Amazon has transformed the retail industry, and now it has its sights set on the pharmaceutical industry. US retail giant Amazon submitted the application to trademark authority IP Australia just over two weeks ago, edging their way into the highly regulated, Australian pharmaceuticals market.
Within the trademark application, which can be seen in its entirety here, Amazon have listed “pharmacy packaging service that aligns, sorts and packages a patient’s medications by date and time into individual packets”, “services relating to the dispensing of medications”, and “providing information to patients in the field of administering medications”.
This move into the Australian pharmacy market mirrors Amazon’s acquisition of online pharmacy startup PillPack in the US. PillPack coordinates with doctors to manage prescriptions, with licensed pharmacists and insurers overseeing the process.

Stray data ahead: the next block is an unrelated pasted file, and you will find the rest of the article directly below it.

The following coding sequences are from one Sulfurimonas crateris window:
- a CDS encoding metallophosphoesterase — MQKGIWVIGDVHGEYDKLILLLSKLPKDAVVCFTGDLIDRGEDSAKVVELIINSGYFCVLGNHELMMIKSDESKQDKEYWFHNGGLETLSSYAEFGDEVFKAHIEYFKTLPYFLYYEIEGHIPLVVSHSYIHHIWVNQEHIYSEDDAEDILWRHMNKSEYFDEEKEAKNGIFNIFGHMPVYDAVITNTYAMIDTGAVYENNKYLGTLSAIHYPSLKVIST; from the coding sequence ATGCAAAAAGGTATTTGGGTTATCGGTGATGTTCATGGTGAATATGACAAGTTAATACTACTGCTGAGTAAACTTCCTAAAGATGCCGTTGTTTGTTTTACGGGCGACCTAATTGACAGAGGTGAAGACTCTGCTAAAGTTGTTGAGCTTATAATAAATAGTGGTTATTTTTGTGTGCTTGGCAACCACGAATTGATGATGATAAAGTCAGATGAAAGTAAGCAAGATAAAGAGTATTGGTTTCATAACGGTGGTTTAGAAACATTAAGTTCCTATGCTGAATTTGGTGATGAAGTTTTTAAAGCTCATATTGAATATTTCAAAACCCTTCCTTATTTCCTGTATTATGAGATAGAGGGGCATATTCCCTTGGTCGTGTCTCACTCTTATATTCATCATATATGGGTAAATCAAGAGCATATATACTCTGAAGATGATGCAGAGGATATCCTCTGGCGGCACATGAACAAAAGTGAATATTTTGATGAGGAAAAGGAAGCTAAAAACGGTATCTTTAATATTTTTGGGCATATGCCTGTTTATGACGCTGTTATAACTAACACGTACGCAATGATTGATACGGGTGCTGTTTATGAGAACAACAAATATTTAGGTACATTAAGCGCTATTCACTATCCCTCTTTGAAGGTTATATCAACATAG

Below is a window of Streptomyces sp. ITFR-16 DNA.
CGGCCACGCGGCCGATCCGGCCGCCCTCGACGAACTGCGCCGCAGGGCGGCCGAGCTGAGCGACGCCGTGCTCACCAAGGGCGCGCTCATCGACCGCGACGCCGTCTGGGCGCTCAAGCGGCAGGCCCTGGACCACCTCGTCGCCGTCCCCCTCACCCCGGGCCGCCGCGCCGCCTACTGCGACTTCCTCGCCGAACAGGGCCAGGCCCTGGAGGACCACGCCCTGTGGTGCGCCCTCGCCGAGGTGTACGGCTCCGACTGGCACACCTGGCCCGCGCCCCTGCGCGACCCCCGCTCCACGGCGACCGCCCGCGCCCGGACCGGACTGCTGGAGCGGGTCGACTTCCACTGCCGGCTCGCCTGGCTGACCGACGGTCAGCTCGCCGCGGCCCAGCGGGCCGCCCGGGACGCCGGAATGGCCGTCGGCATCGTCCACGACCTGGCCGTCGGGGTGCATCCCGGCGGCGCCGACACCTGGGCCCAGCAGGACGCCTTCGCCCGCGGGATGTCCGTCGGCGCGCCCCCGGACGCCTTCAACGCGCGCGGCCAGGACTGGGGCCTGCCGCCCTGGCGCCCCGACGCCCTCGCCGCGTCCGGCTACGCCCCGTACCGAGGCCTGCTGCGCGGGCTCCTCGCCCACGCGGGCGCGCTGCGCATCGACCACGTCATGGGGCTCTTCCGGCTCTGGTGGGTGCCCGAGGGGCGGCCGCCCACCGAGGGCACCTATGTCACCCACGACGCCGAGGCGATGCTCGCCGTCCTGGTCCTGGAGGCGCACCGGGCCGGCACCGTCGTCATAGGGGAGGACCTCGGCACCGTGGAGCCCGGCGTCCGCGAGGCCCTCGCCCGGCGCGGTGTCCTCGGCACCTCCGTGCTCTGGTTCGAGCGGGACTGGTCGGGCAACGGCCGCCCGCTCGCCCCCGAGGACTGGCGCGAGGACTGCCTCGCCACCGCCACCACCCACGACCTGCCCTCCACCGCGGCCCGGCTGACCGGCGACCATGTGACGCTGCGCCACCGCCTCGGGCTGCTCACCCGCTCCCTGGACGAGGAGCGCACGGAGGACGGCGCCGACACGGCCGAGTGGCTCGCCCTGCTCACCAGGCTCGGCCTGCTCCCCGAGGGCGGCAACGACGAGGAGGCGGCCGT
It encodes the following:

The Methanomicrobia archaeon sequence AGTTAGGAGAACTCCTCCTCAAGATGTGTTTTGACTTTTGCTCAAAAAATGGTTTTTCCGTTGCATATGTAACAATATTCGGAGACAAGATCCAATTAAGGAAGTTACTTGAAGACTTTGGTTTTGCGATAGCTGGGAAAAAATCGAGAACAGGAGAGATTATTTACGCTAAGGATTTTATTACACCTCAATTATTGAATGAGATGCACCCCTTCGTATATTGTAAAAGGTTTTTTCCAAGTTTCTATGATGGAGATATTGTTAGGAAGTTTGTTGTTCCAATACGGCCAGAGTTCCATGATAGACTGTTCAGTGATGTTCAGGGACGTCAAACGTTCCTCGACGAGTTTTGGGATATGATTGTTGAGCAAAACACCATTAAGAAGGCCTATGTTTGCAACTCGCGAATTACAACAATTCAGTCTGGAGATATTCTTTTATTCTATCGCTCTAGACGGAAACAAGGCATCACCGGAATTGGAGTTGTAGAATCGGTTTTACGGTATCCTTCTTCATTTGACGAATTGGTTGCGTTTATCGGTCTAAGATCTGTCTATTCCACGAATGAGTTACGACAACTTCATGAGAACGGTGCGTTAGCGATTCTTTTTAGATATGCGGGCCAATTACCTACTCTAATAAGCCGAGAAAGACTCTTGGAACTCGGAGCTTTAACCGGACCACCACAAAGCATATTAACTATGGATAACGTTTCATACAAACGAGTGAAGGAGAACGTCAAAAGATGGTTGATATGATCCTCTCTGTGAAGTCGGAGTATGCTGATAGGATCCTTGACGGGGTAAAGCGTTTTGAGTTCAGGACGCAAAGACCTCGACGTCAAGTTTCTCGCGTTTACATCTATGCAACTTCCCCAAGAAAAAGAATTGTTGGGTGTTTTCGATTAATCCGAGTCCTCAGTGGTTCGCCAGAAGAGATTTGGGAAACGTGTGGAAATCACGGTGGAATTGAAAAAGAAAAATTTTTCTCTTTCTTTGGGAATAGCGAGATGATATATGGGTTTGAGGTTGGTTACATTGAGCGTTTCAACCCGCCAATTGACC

However, a spokesperson from lobby group the Pharmacy Guild has brushed off Amazon’s potential entrance into the market, insisting that face-to-face prescription filling will remain the preferred choice.
“Australia’s pharmacy network model and regulatory requirements around the supply of prescription medicines has meant most people continue to source their medicines from their local pharmacy where they can get face-to-face advice and assistance” a spokesperson said. “Most Australians live within 2.5km of a local pharmacy, where they can access subsidised medicines immediately – without waiting for a delivery from overseas.”
While the spokesperson makes a decent case, the potential entrance of Amazon will inevitably disrupt the industry. While large pharmacies such as Chemist Warehouse deliver prescription medication, they also require prescriptions to be mailed and reviewed prior to dispatch. The entrance of Amazon could enable the shift of outdated procedures, allowing for easier online and rural delivery.
With the majority of prescription holders being over the age of 55, the option to receive regular medications via delivery (whether from online giant Amazon, or from their local pharmacy) could be beneficial to older, less-mobile patients. Rather than seeing Amazon as a mere disruptor, it could be an opportunity for change and progress.
What do you think of the potential Amazon Pharmacy? Do you think their entrance will push for a less regulated pharmaceutical system?
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